A dramatic increase in mobile internet usage among consumers means that mobile marketing is now vital for any marketing mix. At the same time, advertisers increasingly have to deal with restrictions on privacy and data protection. We talk to Jan Heumüller, Managing Director DACH at Ogury, the market leader for choice driven advertising, about opportunities, challenges and the current trends in mobile marketing.
Why is mobile marketing important?
According to the Postbank Digital Study 2020, the trend towards mobile internet use continues unabated. The study revealed that 79 percent of all German people access the internet using their smartphone (second place is the laptop with 71 percent). Among the under 40s, as many as 91 percent of all smartphones are used to access the internet. The study also shows that under 40 year-olds spend 27 hours a week online with their smartphone – which accounts for almost 50 percent of the total time they spend online. Therefore the smartphone or tablet is the device of choice for a large part of the population and the perfect medium for brands and publishers to interact with the user.
What are the main challenges and opportunities when it comes to mobile marketing?
Mobile is the most personal and at the same time the most intimate medium and therefore for the user can mean concerns about important issues such as privacy and data protection. For a long time, users have been led to believe that the internet is free, but in reality they pay for content with their data without knowing it. Users now know the value of their data. Particularly since the GDPR (General Data Protection Regulation) came into force and the success of Netflix productions such as "The Great Hack" or "The Social Dilemma". As a result they expect to have choice and control over the way in which digital advertising is played out to them.
What are your mobile marketing strategies and which ones work best?
With more than 15 years of management experience in AdTech companies, I have seen many trends come and go at the European level. Some of these trends were pure "buzzwords", which disappeared quickly. I think that the digital advertising market has been opaque, in parts even fraudulent, for too long and I firmly believe that this approach is a thing of the past. The digital industry needs a thorough overhaul.
Advertisers, publishers and users need digital advertising that is clear, understood, trusted and valued by all. This new digital advertising must be based on freedom of choice for the user. I also think that the "performance race" has almost led to the collapse of the advertising industry. Marketers have been looking for measurable results at the bottom of the funnel and have forgotten the real purpose of advertising: discovering and experiencing brands! For me, advertising is about helping people discover brands and products, not about driving people to buy or download things they already have or don't need.
Are there differences between B2B and B2C?
There isn’t really any difference between B2B and B2C, because in the end it's all about the user. Whether it is a B2B brand or a B2C campaign addressing the user – they should have made an informed, enlightened choice as to whether and in what form their data may be used and which advertising experience they choose.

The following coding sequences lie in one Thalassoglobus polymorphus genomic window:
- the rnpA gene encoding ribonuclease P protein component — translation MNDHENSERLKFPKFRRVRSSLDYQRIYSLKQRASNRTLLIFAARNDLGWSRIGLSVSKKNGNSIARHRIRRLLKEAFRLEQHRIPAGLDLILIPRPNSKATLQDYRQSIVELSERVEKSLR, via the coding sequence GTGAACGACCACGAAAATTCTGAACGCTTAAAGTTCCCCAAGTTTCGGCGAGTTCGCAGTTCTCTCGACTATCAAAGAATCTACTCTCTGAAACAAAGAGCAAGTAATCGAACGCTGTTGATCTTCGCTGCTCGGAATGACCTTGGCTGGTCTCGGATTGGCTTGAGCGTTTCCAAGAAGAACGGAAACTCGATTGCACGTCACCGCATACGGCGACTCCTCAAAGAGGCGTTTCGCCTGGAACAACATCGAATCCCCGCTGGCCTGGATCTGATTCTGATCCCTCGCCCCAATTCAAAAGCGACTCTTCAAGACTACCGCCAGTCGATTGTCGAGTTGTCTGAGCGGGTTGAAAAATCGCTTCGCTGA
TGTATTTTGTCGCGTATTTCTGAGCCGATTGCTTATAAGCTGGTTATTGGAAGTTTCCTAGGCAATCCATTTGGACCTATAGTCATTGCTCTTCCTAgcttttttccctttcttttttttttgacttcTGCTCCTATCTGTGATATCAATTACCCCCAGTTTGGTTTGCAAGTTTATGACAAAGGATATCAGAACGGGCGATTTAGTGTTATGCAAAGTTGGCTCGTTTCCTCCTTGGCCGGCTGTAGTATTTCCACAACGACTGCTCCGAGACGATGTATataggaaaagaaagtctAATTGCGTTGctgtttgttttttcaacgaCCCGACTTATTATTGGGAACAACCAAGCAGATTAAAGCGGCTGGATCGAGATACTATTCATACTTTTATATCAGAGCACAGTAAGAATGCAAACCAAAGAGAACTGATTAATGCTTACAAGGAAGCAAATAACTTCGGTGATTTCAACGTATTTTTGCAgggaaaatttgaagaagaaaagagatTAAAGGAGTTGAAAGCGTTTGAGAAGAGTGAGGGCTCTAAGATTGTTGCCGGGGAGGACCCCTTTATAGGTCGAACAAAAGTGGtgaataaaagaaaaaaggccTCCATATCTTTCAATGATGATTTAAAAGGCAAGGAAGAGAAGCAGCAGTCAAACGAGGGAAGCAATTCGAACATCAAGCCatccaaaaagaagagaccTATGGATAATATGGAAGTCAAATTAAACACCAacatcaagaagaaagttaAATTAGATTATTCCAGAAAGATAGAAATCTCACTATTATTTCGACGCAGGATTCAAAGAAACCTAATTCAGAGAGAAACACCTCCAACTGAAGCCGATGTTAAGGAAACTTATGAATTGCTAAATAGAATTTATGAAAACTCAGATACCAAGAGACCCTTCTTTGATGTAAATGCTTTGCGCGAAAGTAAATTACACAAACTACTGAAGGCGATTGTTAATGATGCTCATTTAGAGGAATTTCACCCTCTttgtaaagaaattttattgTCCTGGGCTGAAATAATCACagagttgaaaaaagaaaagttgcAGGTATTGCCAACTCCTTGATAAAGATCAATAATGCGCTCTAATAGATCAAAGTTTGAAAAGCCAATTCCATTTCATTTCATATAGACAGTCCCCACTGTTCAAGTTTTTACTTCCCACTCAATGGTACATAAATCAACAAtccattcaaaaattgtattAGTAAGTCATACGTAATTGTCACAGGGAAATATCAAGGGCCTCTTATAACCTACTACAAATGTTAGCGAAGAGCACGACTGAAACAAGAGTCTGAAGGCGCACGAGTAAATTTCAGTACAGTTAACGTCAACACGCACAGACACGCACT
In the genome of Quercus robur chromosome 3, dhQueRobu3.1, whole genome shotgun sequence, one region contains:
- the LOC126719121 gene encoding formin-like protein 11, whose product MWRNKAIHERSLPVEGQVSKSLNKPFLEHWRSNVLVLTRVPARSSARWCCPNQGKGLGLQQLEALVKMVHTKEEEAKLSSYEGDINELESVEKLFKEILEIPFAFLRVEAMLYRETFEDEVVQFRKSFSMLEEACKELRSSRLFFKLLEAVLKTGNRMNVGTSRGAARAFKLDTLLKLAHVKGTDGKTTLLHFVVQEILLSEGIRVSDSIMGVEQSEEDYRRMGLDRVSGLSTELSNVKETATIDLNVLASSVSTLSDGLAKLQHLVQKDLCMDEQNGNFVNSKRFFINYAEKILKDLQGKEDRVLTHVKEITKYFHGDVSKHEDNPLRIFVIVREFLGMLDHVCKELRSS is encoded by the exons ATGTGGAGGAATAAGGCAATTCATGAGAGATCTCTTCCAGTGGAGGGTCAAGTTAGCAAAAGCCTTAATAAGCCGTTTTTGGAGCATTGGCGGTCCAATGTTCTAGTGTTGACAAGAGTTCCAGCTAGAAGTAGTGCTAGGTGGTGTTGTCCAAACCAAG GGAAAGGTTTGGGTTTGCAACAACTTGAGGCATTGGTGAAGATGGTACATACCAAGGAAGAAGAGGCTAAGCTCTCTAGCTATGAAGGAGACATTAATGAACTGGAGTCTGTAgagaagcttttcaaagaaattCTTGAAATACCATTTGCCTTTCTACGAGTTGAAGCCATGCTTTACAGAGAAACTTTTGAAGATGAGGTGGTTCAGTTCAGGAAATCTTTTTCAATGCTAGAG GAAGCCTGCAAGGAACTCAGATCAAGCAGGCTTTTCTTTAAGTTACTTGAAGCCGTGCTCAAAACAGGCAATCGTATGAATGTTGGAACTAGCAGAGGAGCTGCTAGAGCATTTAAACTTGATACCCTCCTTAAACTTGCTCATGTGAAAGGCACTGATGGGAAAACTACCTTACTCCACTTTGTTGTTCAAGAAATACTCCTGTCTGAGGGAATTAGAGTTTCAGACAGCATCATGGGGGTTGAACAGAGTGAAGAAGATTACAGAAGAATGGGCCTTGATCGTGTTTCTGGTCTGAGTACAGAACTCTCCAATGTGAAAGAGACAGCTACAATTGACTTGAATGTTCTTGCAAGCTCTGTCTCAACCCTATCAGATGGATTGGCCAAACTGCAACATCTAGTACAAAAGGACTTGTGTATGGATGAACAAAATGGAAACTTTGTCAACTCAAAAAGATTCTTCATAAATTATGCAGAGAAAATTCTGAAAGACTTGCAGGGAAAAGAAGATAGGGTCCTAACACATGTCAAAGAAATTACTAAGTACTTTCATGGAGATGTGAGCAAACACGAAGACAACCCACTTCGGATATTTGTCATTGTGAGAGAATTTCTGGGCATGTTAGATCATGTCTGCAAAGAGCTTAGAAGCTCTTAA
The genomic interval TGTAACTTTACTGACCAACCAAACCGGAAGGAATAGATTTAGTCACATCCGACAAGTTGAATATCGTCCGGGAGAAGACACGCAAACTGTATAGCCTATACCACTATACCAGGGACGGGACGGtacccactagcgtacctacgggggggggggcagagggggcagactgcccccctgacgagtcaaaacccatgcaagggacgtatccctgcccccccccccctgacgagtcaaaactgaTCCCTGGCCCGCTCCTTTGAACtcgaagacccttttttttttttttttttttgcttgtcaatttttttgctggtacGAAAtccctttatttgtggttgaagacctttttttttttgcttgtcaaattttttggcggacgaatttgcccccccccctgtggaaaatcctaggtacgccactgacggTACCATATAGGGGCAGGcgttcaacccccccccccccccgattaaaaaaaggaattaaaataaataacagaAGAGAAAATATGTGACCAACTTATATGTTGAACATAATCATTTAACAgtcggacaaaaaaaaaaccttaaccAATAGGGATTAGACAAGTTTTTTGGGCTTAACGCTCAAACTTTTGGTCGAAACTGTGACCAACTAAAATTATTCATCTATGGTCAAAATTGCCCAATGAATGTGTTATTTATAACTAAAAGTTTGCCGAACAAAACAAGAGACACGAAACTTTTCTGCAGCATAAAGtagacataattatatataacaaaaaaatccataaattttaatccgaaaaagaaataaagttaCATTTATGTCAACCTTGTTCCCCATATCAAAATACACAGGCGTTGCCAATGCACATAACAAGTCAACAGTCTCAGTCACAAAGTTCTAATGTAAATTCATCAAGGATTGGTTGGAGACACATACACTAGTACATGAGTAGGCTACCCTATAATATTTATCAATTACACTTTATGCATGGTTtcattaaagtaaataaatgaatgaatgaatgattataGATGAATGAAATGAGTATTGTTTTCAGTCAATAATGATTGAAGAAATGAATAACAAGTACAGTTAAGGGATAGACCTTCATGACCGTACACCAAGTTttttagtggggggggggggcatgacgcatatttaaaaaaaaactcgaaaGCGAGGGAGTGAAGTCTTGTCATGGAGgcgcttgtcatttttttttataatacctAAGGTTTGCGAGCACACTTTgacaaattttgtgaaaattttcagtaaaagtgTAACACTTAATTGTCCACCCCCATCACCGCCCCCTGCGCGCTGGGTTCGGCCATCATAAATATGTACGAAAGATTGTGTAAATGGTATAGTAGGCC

Can you tell us some of your best cases?
Let's take the example of a campaign we recently executed for Volkswagen. The car manufacturer wanted to use a mobile campaign to promote its flagship car, the new Golf, and not only to reach the ideal target group, but also deliver a video campaign with maximum user engagement. Based on the behavioural data of 400 million users worldwide (18 million in Germany), the campaign targetted the following three groups: young adults, urban families and settled couples. In order to achieve high advertising effectiveness with the highest ad recall values, these target groups were played the Video Chooser format, which allows users to watch only the video they want to see. Advertising recall was measured using a video advertising KPI and with a viewability of 97.2 percent, the campaign performed very well.
How do you see mobile marketing developing in the future?
Gartner predicts that by 2022 the personal information of half of the global population will be protected by privacy laws. As a result, in the coming months and years the level and frequency of penalties for data breaches will increase. We therefore believe that it is time to make privacy and data security a marketing priority.
We are at a point where the old AdTech ecosystem, which was built on non-transparency and in some cases even fraud, is on its last legs. The entire digital advertising industry is realising the damage done to the industry by the use of data for which there is no explicit user consent and government institutions have begun to regulate the markets. Brands and advertisers must either adapt to this or they won’t be able to survive in the future.
I also think that the global crisis has helped the whole industry to take a step back and refocus on what really matters. If there is anything positive to be found in this situation, it is the chance to pause daily routines and stop the hectic race for short-term performance and profits.